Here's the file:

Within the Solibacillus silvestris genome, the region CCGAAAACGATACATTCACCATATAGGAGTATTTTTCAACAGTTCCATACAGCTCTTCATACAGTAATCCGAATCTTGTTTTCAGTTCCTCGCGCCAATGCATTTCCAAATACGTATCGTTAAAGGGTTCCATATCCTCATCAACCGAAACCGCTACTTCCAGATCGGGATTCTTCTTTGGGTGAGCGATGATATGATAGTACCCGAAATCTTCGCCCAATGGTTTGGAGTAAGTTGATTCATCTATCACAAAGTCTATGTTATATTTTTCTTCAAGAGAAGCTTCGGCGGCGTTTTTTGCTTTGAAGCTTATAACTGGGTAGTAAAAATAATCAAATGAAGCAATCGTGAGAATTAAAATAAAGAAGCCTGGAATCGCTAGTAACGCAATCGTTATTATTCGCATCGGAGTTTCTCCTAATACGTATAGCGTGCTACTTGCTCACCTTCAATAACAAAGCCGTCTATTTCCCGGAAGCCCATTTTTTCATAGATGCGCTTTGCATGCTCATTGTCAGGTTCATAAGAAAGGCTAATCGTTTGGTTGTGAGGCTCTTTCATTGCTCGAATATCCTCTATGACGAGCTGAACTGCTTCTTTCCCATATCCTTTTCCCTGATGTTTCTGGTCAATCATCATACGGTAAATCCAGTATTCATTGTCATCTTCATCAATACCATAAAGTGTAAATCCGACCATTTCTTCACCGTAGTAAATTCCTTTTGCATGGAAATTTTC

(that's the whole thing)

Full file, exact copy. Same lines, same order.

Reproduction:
Within the Solibacillus silvestris genome, the region CCGAAAACGATACATTCACCATATAGGAGTATTTTTCAACAGTTCCATACAGCTCTTCATACAGTAATCCGAATCTTGTTTTCAGTTCCTCGCGCCAATGCATTTCCAAATACGTATCGTTAAAGGGTTCCATATCCTCATCAACCGAAACCGCTACTTCCAGATCGGGATTCTTCTTTGGGTGAGCGATGATATGATAGTACCCGAAATCTTCGCCCAATGGTTTGGAGTAAGTTGATTCATCTATCACAAAGTCTATGTTATATTTTTCTTCAAGAGAAGCTTCGGCGGCGTTTTTTGCTTTGAAGCTTATAACTGGGTAGTAAAAATAATCAAATGAAGCAATCGTGAGAATTAAAATAAAGAAGCCTGGAATCGCTAGTAACGCAATCGTTATTATTCGCATCGGAGTTTCTCCTAATACGTATAGCGTGCTACTTGCTCACCTTCAATAACAAAGCCGTCTATTTCCCGGAAGCCCATTTTTTCATAGATGCGCTTTGCATGCTCATTGTCAGGTTCATAAGAAAGGCTAATCGTTTGGTTGTGAGGCTCTTTCATTGCTCGAATATCCTCTATGACGAGCTGAACTGCTTCTTTCCCATATCCTTTTCCCTGATGTTTCTGGTCAATCATCATACGGTAAATCCAGTATTCATTGTCATCTTCATCAATACCATAAAGTGTAAATCCGACCATTTCTTCACCGTAGTAAATTCCTTTTGCATGGAAATTTTC